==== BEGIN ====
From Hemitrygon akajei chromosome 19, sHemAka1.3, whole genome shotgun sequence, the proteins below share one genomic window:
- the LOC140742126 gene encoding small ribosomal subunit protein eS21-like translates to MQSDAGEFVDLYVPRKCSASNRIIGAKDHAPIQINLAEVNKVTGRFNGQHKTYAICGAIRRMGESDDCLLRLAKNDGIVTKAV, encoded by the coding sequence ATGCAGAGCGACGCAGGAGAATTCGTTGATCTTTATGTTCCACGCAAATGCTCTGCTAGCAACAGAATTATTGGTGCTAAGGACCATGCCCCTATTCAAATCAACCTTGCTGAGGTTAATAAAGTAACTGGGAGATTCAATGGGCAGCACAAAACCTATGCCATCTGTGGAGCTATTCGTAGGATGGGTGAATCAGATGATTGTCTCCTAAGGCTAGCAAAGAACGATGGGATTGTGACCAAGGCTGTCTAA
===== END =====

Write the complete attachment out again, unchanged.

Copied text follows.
From Hemitrygon akajei chromosome 19, sHemAka1.3, whole genome shotgun sequence, the proteins below share one genomic window:
- the LOC140742126 gene encoding small ribosomal subunit protein eS21-like translates to MQSDAGEFVDLYVPRKCSASNRIIGAKDHAPIQINLAEVNKVTGRFNGQHKTYAICGAIRRMGESDDCLLRLAKNDGIVTKAV, encoded by the coding sequence ATGCAGAGCGACGCAGGAGAATTCGTTGATCTTTATGTTCCACGCAAATGCTCTGCTAGCAACAGAATTATTGGTGCTAAGGACCATGCCCCTATTCAAATCAACCTTGCTGAGGTTAATAAAGTAACTGGGAGATTCAATGGGCAGCACAAAACCTATGCCATCTGTGGAGCTATTCGTAGGATGGGTGAATCAGATGATTGTCTCCTAAGGCTAGCAAAGAACGATGGGATTGTGACCAAGGCTGTCTAA